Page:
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Old 09-03-2019, 03:05 PM   #7
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Originally Posted by lipets View Post
I lowered the mast very easy one bolt, hinged on the lower bolt.


Was heavier than expected




Not sure about exhaust


Maybe better to fill water tanks, not sure

Good thought on lowering the mast... I was debating whether that would help or not and I think it could if significant winds are expected. I'd also lower/remove the bimini frame.
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Old 09-03-2019, 03:05 PM   #8
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Interesting to read, empty water tanks to make boat lighter, I was advised to fill both fuel and water tanks to make boat heavier and more stable.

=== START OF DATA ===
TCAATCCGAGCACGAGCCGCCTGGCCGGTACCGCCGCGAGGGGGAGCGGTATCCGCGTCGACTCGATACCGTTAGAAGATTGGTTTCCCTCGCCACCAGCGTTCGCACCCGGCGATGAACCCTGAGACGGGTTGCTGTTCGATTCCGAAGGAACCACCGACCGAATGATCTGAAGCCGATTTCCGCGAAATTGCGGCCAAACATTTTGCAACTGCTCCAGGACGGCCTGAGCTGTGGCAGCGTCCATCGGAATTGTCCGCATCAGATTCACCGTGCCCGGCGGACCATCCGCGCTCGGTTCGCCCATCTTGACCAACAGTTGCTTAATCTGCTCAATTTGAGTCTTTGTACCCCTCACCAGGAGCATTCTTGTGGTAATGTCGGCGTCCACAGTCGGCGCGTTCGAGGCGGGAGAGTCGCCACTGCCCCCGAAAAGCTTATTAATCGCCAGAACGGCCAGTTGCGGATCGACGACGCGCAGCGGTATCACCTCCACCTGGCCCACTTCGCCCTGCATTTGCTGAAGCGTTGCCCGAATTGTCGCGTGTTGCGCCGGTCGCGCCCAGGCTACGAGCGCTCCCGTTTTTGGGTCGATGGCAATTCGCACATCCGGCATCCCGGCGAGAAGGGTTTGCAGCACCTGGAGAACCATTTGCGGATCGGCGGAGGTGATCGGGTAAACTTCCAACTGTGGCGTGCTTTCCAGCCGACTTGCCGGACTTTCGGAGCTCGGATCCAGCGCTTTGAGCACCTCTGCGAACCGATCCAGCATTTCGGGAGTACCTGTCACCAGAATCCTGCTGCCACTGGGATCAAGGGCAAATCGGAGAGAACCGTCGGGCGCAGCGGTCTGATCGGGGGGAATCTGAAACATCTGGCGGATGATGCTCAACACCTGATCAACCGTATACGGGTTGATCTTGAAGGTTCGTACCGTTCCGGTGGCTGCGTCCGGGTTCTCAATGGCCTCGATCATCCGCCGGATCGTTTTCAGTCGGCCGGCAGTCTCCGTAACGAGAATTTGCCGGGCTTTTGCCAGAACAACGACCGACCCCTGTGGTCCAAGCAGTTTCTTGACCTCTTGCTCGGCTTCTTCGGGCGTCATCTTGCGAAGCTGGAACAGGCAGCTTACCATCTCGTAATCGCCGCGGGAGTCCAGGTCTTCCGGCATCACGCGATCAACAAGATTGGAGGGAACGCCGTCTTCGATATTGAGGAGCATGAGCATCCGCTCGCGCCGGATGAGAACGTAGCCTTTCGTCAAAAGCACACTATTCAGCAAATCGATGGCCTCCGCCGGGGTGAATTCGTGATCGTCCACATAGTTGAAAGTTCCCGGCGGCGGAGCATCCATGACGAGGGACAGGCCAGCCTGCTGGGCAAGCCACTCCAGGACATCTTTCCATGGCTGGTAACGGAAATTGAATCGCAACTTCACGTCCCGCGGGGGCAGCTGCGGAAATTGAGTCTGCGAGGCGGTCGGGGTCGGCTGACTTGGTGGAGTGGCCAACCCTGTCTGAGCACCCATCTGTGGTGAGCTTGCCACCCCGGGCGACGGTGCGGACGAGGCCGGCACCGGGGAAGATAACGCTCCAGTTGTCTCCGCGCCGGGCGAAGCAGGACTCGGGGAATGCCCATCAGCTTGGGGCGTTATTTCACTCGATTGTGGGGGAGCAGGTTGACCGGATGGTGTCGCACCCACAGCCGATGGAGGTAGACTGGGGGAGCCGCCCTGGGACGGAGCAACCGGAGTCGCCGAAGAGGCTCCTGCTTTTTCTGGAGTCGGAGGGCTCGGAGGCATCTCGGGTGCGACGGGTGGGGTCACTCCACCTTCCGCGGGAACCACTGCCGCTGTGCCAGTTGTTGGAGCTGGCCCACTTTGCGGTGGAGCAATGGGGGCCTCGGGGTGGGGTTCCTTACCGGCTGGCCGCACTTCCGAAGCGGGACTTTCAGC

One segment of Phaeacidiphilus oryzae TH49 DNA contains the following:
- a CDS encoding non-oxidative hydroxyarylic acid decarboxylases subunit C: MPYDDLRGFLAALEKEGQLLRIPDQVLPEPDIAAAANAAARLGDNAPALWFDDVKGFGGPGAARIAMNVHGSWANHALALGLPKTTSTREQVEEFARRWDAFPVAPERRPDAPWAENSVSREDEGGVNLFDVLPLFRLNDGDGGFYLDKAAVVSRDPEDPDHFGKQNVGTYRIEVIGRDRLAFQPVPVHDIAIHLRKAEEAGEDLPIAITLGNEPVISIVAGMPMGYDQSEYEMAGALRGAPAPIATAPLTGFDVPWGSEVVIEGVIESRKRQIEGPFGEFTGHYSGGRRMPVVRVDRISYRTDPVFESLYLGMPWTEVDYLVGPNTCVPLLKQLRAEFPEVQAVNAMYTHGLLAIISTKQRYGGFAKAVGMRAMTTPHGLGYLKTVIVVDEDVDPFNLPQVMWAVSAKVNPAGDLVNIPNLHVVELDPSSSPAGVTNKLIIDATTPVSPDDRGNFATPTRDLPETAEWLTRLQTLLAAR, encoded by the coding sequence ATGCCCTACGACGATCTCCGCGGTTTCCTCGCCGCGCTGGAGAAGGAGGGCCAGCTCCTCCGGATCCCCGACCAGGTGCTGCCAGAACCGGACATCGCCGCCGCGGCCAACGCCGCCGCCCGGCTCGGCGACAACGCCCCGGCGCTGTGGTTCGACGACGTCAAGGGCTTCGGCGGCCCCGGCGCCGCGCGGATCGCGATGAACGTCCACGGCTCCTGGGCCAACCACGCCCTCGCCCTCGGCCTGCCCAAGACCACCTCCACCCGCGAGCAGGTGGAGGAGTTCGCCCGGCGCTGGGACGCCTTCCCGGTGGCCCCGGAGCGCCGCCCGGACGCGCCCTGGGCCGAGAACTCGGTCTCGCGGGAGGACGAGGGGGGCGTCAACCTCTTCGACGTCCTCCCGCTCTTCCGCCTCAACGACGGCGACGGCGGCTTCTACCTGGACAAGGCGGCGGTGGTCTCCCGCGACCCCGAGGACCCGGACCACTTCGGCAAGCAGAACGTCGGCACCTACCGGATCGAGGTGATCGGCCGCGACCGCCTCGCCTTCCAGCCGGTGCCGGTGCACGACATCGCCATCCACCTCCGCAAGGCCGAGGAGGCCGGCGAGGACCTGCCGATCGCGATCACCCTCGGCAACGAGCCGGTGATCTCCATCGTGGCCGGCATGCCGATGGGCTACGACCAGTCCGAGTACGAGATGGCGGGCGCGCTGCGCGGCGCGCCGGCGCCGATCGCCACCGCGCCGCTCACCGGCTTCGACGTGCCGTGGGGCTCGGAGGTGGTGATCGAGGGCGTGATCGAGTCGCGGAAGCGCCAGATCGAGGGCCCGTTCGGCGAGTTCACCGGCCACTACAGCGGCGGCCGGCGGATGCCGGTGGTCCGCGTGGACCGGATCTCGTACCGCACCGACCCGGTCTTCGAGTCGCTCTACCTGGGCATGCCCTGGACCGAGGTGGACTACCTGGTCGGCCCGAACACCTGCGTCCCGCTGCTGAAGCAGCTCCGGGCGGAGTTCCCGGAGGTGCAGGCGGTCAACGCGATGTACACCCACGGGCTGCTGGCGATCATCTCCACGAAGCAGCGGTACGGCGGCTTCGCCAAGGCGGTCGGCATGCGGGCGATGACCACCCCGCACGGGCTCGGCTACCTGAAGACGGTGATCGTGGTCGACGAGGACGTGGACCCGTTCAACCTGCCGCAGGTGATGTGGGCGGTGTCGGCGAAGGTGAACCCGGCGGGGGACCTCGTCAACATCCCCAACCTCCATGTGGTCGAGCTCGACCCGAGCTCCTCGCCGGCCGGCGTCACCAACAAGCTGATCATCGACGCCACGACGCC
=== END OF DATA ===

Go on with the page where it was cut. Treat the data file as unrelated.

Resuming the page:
Agree that heavier could be better, dont know that I'd go to 100% full but at least 50-75% on both fuel and water.
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Old 09-03-2019, 03:06 PM   #9
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Other things that I have read recently:
- Shrink wrap tape / shrink wrap electronics on fly bridge
- Shrink wrap tape doors/frames and use wood to block the sliding doors
- Secure fly bridge hatch
- I'd also like to add securing grill station lid, any hatches, tape down with shrink tape

Does anyone recommend weighing down fenders to keep them down and from flipping up onto boat/dock? i.e. tie on some weights (have weights below water line though so they can't hit the boat)

Does anyone do anything with the salon windows on the ST44 or sliding windows, i.e. protecting them from flying objects / debris / wind / wind driven rain?